The Challenge of the Arid West
Donald Worster, University of Kansas
©National Humanities Center
(part 1 of 4)
Flying west across the continent, the traveler notices a dramatic change in the American landscapefrom wet to dry, from green forests and cornfields to sagebrush plains and harsh deserts with only
scattered stands of trees at the higher elevations. For more than a century now we have called that dry
half of the continent the West. It starts on the Great Plains and stretches over a thousand dusty miles to
sun-baked Los Angeles and an anomalous fringe of temperate rain forest in the Pacific Northwest.
|Death Valley National|
|"the relative emptiness of much of the West is due to the persisting power of|
nature to set terms to human life"
Today, millions of people live here, but they tend to concentrate in a few placesoases where water is
deliveredrather than spreading out on the ground. In fact, much of this region is still unsettled (with
fewer than two people per square mile) and likely will never become settled. That fact is not due to any
of the historical forces we commonly talk aboutPuritanism, the Enlightenment, capitalism, slavery, or
televisionalthough they all have had their influence on this region. No, the relative emptiness of much
of the West is due to the persisting power of nature to set terms to human life.
Each set of people who have come into this country has had to deal with those environmental realities.
Only the Spanish-speaking immigrants from the Iberian Peninsula, which is similarly arid, came with
much experience; other immigrants from ancient or modern Asia, Africa, or northern Europe have had a
lot more to learn. Growing numbers of Americans began to encounter the arid West in the 1820s,
journeying along the Santa Fe Trail, and in the 1840s, when the Mormons arrived in Utah while
hundreds of thousands of other citizens plodded farther overland to find California gold. They debated
the West's promise: would it set a rigid limit on the country's growth, a "Great American Desert" that
had little to offer, or would it be redeemable by agriculture and other forms of labor?
|Santa Fe, New Mexico|
|"They debated the West's promise: would it set a rigid limit on the country's growth . . . or would it be redeemable by agriculture and other forms of labor?"|
In 1878 John Wesley Powell, who led the first exploration of the upper Colorado River and the Grand
Canyon, published a government report on "the arid region," which he defined as the territory west of
the hundredth meridian. That line approximates the point where rainfall drops to less than twenty inches
per year on average, which was not enough to sustain the leading domesticated crops. Powell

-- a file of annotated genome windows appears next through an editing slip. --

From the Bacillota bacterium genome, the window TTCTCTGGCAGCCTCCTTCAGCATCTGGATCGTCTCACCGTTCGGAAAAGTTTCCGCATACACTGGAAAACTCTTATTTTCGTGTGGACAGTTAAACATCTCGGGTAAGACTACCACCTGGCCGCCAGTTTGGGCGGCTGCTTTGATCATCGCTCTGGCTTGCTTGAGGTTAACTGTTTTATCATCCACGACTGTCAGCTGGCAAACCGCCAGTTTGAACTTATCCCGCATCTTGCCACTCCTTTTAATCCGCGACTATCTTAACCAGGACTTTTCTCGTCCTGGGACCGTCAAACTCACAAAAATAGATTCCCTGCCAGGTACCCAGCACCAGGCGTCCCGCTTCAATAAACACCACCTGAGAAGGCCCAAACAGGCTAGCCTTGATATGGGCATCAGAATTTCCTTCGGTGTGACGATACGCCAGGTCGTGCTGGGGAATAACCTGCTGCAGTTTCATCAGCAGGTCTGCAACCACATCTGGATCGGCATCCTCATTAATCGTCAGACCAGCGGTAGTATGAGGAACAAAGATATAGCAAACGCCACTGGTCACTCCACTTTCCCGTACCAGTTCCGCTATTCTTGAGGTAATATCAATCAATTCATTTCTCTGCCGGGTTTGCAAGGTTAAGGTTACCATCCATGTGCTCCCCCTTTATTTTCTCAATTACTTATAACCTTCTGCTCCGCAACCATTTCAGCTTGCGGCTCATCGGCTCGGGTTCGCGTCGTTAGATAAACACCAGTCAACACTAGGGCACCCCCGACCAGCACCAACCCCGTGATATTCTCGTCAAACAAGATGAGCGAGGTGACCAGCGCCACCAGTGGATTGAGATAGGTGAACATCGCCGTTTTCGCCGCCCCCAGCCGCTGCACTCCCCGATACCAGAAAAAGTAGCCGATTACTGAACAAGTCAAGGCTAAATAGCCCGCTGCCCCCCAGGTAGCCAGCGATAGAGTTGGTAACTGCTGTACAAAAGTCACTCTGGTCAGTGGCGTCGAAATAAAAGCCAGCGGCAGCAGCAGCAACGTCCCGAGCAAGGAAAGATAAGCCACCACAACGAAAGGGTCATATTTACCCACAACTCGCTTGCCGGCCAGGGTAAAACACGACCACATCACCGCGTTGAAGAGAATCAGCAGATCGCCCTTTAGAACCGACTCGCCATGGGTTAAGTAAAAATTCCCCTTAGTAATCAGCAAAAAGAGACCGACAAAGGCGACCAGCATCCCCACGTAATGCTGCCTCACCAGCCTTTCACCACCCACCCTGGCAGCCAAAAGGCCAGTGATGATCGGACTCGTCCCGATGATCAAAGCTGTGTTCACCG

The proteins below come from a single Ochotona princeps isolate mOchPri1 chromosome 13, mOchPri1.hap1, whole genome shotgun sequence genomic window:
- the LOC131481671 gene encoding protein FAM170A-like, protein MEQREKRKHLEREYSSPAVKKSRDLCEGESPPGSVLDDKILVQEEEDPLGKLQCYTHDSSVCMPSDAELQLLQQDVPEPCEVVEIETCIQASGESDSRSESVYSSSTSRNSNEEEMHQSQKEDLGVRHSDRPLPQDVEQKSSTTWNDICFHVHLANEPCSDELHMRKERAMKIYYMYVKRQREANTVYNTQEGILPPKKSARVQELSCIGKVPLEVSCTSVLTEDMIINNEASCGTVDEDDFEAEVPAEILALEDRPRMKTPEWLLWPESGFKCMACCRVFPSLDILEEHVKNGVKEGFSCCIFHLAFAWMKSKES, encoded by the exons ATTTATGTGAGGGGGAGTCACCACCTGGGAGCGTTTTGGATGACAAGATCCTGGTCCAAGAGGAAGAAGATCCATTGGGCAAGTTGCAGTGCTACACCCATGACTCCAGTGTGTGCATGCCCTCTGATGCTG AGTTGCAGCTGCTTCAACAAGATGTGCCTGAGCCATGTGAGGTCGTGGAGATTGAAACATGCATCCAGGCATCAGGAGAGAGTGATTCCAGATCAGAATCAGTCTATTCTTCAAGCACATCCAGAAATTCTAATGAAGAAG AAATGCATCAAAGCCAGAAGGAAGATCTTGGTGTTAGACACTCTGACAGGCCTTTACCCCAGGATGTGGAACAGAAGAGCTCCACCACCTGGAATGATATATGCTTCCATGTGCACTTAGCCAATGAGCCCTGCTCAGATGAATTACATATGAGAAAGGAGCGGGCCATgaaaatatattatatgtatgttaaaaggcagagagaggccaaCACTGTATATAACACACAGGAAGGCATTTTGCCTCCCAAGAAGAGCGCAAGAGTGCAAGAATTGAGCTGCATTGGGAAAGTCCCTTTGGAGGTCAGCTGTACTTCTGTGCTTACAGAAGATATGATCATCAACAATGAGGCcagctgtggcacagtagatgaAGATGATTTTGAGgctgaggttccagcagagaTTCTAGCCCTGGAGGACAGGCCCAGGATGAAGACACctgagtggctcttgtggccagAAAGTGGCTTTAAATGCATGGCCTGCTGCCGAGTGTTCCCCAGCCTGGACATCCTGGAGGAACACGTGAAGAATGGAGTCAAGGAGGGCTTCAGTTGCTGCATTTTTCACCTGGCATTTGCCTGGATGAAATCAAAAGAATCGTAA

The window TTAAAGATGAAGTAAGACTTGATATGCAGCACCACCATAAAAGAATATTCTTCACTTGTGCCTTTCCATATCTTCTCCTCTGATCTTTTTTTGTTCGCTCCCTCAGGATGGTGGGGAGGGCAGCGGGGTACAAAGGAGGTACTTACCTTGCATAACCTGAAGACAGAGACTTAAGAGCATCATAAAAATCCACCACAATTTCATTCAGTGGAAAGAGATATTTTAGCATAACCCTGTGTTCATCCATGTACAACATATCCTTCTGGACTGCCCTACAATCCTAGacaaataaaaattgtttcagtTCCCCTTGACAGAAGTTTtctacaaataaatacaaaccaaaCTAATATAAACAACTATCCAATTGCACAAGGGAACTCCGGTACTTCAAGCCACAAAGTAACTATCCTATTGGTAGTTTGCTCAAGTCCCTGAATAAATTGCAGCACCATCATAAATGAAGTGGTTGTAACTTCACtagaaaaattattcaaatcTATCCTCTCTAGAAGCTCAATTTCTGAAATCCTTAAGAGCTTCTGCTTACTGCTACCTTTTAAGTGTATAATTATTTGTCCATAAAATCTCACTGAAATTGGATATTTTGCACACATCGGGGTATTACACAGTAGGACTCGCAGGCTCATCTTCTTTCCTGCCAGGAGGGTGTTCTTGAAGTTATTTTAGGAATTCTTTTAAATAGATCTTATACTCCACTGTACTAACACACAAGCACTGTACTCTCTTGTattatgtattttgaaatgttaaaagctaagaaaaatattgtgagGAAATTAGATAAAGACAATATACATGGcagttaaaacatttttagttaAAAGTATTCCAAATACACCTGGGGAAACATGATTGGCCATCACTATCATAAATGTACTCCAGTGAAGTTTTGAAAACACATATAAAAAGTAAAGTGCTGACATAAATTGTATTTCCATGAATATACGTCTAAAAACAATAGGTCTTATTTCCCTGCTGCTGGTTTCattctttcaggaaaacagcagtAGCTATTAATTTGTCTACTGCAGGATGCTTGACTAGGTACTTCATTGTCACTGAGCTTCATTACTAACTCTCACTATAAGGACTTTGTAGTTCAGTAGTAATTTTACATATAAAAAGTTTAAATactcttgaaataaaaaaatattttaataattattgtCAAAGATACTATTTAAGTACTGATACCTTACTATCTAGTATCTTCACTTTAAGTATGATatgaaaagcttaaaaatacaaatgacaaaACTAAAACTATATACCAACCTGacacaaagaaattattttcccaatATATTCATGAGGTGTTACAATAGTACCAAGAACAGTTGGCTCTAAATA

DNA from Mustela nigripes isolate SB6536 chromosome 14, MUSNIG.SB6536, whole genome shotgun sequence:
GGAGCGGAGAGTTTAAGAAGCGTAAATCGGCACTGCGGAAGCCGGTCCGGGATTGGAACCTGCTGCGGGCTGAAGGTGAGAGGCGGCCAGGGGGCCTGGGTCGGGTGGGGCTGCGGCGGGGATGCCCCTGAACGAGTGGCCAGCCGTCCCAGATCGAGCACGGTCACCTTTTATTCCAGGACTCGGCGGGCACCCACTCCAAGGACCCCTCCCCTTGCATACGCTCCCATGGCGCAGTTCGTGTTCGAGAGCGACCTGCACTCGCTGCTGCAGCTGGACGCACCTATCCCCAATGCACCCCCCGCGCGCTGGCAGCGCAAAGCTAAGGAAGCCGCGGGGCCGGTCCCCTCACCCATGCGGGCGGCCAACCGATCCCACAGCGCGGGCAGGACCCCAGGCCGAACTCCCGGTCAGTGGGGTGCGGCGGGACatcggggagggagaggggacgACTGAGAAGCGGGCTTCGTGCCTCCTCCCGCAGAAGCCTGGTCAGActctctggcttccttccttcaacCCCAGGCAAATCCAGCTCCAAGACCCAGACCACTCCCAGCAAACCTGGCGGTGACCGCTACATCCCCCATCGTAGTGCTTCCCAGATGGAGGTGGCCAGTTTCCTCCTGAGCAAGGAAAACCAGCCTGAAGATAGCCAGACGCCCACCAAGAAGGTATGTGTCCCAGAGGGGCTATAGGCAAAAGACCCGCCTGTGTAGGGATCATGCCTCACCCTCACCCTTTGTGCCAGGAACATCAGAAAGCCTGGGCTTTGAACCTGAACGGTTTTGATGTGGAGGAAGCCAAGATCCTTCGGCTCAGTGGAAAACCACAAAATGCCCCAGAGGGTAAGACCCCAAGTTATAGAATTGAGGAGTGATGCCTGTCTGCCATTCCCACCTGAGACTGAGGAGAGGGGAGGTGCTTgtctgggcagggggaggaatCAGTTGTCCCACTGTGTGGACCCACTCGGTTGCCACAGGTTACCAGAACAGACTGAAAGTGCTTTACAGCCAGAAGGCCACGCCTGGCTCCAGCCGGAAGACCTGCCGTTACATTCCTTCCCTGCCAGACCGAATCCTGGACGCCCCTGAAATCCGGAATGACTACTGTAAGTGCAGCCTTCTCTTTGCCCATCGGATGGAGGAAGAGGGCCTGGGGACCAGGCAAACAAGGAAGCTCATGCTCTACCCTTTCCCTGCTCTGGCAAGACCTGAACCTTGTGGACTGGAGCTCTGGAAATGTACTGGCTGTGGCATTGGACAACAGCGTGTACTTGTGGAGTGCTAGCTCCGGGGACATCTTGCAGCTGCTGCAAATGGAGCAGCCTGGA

recommended sweeping changes in the public land laws to allow small, irrigated farms and livestock ranches, but also to encourage
|John Wesley Powell||National|
|"Americans must learn to work together, he argued, if they wanted to see the West support secure, prosperous homes"|
a less individualistic way of living on the land. Americans must learn to
work together, he argued, if they wanted to see the West support secure, prosperous homes, and always
they must worry about the threat of monopoly over the vital natural resource of water.
The twentieth century has launched massive projects to control and manage the scarce water supply,
most dramatically with the dedication of Hoover Dam in 1935. Thousands of large and small dams,
canals, reservoirs, and aqueducts eventually captured the water from far-apart rivers and transported it
to agriculturists and to city consumers. Still, the West remains predominately brown, barren, and starkly
defiant. Americans may have constructed a "hydraulic civilization" here, a society dependent on large-scale hydraulic engineering for survival, but they have not really turned scarcity into unlimited
abundance. The battle to control water, which has been at the heart of the West's history, goes on, and
none of the engineering marvels is secure or permanent. The fact that huge numbers of people now live
here, that aridity did not stop the westward movement dead in its tracks, does not mean that, in the end,
nature had no power or influence over American history, or is no longer a threat to the future.
|Roosevelt Dam, Arizona, 1916|
View a 1928 film on the dam
|Library of Congress|
|"The battle to control water, which has been at the heart of the West's history, goes on, and none of the engineering marvels is secure or permanent."|
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